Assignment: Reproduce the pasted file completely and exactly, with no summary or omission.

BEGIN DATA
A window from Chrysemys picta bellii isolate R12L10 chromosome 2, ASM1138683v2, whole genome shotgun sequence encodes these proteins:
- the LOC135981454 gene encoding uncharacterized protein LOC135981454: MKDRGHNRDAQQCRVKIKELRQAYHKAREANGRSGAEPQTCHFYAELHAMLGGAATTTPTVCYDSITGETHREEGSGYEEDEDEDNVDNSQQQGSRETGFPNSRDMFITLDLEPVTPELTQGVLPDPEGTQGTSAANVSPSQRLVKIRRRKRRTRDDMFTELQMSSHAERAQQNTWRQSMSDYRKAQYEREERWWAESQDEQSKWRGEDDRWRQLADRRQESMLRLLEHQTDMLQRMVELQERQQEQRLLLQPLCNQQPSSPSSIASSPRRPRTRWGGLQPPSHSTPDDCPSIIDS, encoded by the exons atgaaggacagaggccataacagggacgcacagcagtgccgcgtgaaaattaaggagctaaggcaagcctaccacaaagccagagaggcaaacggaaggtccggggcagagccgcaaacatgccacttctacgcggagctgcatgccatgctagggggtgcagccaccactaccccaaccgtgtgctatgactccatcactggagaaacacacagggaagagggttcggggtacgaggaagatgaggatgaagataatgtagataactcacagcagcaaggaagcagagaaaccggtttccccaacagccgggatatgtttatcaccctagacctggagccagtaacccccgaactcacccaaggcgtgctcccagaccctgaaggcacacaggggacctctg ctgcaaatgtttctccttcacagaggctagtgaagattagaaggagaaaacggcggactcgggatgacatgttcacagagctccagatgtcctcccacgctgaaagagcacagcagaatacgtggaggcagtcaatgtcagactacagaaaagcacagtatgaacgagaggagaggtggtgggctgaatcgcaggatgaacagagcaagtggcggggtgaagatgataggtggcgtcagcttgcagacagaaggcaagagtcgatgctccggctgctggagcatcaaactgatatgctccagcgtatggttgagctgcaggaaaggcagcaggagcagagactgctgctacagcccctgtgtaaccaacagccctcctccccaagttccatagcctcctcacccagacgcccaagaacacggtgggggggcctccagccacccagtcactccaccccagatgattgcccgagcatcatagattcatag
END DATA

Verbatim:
A window from Chrysemys picta bellii isolate R12L10 chromosome 2, ASM1138683v2, whole genome shotgun sequence encodes these proteins:
- the LOC135981454 gene encoding uncharacterized protein LOC135981454: MKDRGHNRDAQQCRVKIKELRQAYHKAREANGRSGAEPQTCHFYAELHAMLGGAATTTPTVCYDSITGETHREEGSGYEEDEDEDNVDNSQQQGSRETGFPNSRDMFITLDLEPVTPELTQGVLPDPEGTQGTSAANVSPSQRLVKIRRRKRRTRDDMFTELQMSSHAERAQQNTWRQSMSDYRKAQYEREERWWAESQDEQSKWRGEDDRWRQLADRRQESMLRLLEHQTDMLQRMVELQERQQEQRLLLQPLCNQQPSSPSSIASSPRRPRTRWGGLQPPSHSTPDDCPSIIDS, encoded by the exons atgaaggacagaggccataacagggacgcacagcagtgccgcgtgaaaattaaggagctaaggcaagcctaccacaaagccagagaggcaaacggaaggtccggggcagagccgcaaacatgccacttctacgcggagctgcatgccatgctagggggtgcagccaccactaccccaaccgtgtgctatgactccatcactggagaaacacacagggaagagggttcggggtacgaggaagatgaggatgaagataatgtagataactcacagcagcaaggaagcagagaaaccggtttccccaacagccgggatatgtttatcaccctagacctggagccagtaacccccgaactcacccaaggcgtgctcccagaccctgaaggcacacaggggacctctg ctgcaaatgtttctccttcacagaggctagtgaagattagaaggagaaaacggcggactcgggatgacatgttcacagagctccagatgtcctcccacgctgaaagagcacagcagaatacgtggaggcagtcaatgtcagactacagaaaagcacagtatgaacgagaggagaggtggtgggctgaatcgcaggatgaacagagcaagtggcggggtgaagatgataggtggcgtcagcttgcagacagaaggcaagagtcgatgctccggctgctggagcatcaaactgatatgctccagcgtatggttgagctgcaggaaaggcagcaggagcagagactgctgctacagcccctgtgtaaccaacagccctcctccccaagttccatagcctcctcacccagacgcccaagaacacggtgggggggcctccagccacccagtcactccaccccagatgattgcccgagcatcatagattcatag